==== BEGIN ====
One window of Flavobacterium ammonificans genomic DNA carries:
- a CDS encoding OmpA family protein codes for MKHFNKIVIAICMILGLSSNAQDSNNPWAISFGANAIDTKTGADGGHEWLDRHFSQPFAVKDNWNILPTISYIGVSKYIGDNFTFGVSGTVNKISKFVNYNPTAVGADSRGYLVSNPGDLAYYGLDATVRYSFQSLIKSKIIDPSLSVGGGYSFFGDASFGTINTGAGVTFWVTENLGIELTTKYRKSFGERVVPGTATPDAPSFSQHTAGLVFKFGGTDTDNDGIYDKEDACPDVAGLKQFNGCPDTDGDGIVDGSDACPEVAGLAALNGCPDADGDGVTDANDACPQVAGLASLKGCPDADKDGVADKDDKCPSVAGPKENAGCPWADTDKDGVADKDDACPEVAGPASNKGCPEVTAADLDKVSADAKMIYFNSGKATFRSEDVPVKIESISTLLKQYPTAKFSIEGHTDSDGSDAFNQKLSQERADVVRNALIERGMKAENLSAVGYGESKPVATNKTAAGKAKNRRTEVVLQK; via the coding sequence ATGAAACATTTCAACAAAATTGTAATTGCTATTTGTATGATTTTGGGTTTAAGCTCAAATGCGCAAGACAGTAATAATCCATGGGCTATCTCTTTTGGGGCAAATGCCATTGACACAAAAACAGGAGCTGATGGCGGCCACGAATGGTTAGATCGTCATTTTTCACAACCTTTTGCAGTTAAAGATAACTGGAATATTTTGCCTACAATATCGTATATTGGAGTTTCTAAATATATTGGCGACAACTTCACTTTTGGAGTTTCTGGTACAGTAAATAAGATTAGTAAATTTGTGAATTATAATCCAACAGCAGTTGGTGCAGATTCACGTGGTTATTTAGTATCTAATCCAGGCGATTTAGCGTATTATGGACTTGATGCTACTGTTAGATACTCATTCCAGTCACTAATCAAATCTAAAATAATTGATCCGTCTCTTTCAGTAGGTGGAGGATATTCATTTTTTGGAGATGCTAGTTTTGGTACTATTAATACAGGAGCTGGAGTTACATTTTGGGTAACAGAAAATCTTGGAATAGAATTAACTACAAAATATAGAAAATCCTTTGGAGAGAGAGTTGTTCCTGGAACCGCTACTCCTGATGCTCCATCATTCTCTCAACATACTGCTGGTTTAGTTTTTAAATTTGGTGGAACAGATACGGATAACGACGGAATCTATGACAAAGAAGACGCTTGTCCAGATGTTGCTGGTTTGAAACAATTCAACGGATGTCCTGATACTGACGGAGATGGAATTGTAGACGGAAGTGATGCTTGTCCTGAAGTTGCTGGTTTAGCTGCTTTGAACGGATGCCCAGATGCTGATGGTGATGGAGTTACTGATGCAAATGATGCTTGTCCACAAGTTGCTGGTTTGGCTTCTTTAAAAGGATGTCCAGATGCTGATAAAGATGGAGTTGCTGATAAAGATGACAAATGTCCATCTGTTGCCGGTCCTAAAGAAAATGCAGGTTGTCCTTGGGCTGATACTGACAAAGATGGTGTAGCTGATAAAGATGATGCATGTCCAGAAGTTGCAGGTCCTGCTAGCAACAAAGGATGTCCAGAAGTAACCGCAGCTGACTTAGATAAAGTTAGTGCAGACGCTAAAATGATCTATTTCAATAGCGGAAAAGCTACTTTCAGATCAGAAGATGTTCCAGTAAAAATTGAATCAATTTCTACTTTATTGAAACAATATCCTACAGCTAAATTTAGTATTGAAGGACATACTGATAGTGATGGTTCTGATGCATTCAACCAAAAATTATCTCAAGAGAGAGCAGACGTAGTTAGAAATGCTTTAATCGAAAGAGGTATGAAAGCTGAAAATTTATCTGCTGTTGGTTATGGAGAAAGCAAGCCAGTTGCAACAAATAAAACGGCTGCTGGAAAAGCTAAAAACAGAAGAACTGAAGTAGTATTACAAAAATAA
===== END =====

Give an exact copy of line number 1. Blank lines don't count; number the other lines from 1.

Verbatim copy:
One window of Flavobacterium ammonificans genomic DNA carries: